Analysis of the impact of imatinib mesylate therapy on the prognosis of patients with philadelphia chromosome-positive chronic myelogenous leukemia treated with interferon-α regimens for early chronic phase

Hagop Kantarjian, Susan O'Brien, Jorges Cortes, Jianqin Shan, Francis Giles, Guillermo Garcia-Manero, Srdan Verstovsek, Stefan Faderl, Mary Beth Rios, Moshe Talpaz

Research output: Contribution to journalArticle

Abstract

BACKGROUND. The effect on prognosis of adding imatinib mesylate to the treatment of patients with Philadelphia chromosome (Ph)-positive chronic myelogenous leukemia (CML) has not been explored fully. The objective of the current study was to evaluate the benefit of adding imatinib to the treatment sequence of patients with early chronic phase Ph-positive CML who received interferon α (IFN)-based regimens as frontline therapy. METHODS. A total of 201 patients with early chronic phase Ph-positive CML who were treated on our 3 recent frontline IFN-based programs and were impacted early by the availability of sequential therapy with imatinib were analyzed. Their outcome was compared with that of a historical control group of 293 patients treated from 1982 until 1990 who were treated with IFN programs for early chronic phase CML and who did not have the opportunity of early access to imatinib (because it was not available during that period). Multivariate analysis was used to evaluate the independent effect of imatinib therapy on survival. RESULTS. Of 201 patients who were treated, 159 patients (79%) had their regimen changed sequentially to imatinib after a median duration of 14 months of IFN therapy. Of 139 patients who continued evaluation at our institution, 101 patients (73%; 64% of the total group) achieved a complete cytogenetic response, and 20 of 80 patients analyzed (25%; 10% of the total group) had no disease according to molecular studies (quantitative polymerase chain reaction studies). The estimated 5-year survival rate for the total study group of 201 patients was 86%. Survival of this group was significantly superior to the historic control group of IFN-treated patients who did not have the benefit of imatinib (P = 0.03). The trend also was observed within defined CML risk groups. Imatinib therapy was confirmed as an independent, significant, favorable prognostic factor for survival by multivariate analysis, after accounting for the independent prognostic effect of pretreatment prognostic factors (P = 0.005). CONCLUSIONS. The current analysis is the first to indicate the independent, favorable effect of imatinib on the survival of patients with Ph-positive CML.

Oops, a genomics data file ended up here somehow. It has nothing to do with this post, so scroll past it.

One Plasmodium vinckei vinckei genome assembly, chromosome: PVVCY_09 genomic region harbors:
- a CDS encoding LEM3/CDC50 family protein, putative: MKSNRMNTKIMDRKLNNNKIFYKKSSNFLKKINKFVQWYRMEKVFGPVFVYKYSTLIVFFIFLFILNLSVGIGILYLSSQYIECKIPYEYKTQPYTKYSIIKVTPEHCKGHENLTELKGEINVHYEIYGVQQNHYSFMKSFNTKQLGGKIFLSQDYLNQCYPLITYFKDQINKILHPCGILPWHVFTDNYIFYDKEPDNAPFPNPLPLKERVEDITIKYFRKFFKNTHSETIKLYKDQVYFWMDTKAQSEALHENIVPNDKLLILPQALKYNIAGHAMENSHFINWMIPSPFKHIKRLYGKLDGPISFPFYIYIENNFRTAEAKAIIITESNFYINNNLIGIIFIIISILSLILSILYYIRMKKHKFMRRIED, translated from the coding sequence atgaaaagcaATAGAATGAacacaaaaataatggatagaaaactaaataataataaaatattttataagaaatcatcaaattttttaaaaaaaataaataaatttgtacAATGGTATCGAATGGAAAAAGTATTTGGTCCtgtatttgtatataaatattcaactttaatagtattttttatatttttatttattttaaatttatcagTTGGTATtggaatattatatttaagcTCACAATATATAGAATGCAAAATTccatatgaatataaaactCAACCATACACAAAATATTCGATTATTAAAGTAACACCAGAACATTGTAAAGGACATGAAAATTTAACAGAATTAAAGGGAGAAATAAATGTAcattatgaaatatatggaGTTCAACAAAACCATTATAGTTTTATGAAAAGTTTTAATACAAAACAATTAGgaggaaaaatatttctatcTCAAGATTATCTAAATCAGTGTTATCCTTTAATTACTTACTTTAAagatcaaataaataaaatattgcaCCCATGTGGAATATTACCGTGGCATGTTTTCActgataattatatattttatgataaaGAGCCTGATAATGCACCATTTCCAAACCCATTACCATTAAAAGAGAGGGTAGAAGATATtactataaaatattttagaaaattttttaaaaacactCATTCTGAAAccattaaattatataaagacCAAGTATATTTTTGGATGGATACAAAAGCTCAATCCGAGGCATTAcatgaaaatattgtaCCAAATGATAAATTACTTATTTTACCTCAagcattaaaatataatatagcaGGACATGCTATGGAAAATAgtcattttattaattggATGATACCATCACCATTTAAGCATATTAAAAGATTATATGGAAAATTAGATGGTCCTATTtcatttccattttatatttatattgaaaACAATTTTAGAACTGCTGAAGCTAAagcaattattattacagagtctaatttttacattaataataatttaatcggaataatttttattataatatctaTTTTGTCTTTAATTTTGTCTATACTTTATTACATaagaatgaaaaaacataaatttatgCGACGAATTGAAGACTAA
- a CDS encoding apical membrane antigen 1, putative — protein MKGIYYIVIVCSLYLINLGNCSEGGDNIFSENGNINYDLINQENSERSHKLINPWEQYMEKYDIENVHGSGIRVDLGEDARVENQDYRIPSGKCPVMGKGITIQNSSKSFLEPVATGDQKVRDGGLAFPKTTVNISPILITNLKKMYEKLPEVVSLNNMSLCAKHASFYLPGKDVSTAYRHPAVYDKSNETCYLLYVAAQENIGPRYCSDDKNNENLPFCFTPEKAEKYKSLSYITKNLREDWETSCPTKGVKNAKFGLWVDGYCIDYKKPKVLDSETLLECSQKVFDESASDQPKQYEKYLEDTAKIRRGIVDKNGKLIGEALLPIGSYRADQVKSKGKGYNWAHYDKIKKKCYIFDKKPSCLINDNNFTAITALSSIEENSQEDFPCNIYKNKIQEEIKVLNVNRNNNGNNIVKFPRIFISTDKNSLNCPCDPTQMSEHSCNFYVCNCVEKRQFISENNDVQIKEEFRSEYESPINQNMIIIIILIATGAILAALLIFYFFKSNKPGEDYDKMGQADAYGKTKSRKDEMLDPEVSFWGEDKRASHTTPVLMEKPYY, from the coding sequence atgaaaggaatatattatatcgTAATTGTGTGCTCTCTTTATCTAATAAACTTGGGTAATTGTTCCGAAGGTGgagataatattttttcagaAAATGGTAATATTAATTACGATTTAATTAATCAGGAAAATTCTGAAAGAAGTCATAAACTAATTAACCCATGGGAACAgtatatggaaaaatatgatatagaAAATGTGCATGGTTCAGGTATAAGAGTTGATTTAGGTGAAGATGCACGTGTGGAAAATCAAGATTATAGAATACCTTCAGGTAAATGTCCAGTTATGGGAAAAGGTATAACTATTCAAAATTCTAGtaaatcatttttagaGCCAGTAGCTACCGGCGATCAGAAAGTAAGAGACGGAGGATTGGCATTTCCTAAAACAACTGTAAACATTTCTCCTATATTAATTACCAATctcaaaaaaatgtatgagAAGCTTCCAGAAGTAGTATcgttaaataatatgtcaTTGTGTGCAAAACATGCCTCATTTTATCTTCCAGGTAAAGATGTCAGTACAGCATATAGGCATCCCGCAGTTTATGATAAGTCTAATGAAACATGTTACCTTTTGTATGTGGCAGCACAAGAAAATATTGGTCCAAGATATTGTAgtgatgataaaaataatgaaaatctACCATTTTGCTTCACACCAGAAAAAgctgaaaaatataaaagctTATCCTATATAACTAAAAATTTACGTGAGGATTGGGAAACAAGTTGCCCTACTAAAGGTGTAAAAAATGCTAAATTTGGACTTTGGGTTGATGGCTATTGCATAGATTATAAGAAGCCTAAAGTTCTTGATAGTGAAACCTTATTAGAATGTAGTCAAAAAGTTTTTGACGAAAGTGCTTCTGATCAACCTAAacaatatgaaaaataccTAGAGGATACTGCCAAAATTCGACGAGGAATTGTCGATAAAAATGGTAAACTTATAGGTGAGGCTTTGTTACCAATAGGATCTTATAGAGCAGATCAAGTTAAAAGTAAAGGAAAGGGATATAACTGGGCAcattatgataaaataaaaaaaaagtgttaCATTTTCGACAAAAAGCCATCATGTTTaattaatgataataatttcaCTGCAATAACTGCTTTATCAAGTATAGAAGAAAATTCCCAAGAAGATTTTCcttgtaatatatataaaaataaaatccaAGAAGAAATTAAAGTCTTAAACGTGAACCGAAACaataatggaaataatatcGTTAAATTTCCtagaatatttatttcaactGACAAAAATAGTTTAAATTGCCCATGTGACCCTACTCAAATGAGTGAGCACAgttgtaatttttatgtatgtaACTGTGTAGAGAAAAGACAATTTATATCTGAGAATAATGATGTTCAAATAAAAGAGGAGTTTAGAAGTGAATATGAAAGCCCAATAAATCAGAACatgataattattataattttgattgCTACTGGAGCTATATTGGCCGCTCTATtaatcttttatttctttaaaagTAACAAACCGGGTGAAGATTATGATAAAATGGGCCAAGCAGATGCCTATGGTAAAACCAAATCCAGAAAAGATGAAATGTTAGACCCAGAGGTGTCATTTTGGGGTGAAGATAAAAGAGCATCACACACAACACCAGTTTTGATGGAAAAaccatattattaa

Original languageEnglish (US)
Pages (from-to)1430-1437
Number of pages8
JournalCancer
Volume98
Issue number7
DOIs
StatePublished - Oct 1 2003
Externally publishedYes

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Philadelphia Chromosome
Leukemia, Myelogenous, Chronic, BCR-ABL Positive
Interferons
Therapeutics
Survival
Imatinib Mesylate
Multivariate Analysis
Leukemia, Myeloid, Chronic Phase
Control Groups
Survival Analysis
Cytogenetics
Survival Rate

Keywords

  • Cytogenetic response
  • Frontline therapy
  • Hematologic response
  • Interferon-α

ASJC Scopus subject areas

  • Oncology
  • Cancer Research

Cite this

Analysis of the impact of imatinib mesylate therapy on the prognosis of patients with philadelphia chromosome-positive chronic myelogenous leukemia treated with interferon-α regimens for early chronic phase. / Kantarjian, Hagop; O'Brien, Susan; Cortes, Jorges; Shan, Jianqin; Giles, Francis; Garcia-Manero, Guillermo; Verstovsek, Srdan; Faderl, Stefan; Rios, Mary Beth; Talpaz, Moshe.

In: Cancer, Vol. 98, No. 7, 01.10.2003, p. 1430-1437.

Research output: Contribution to journalArticle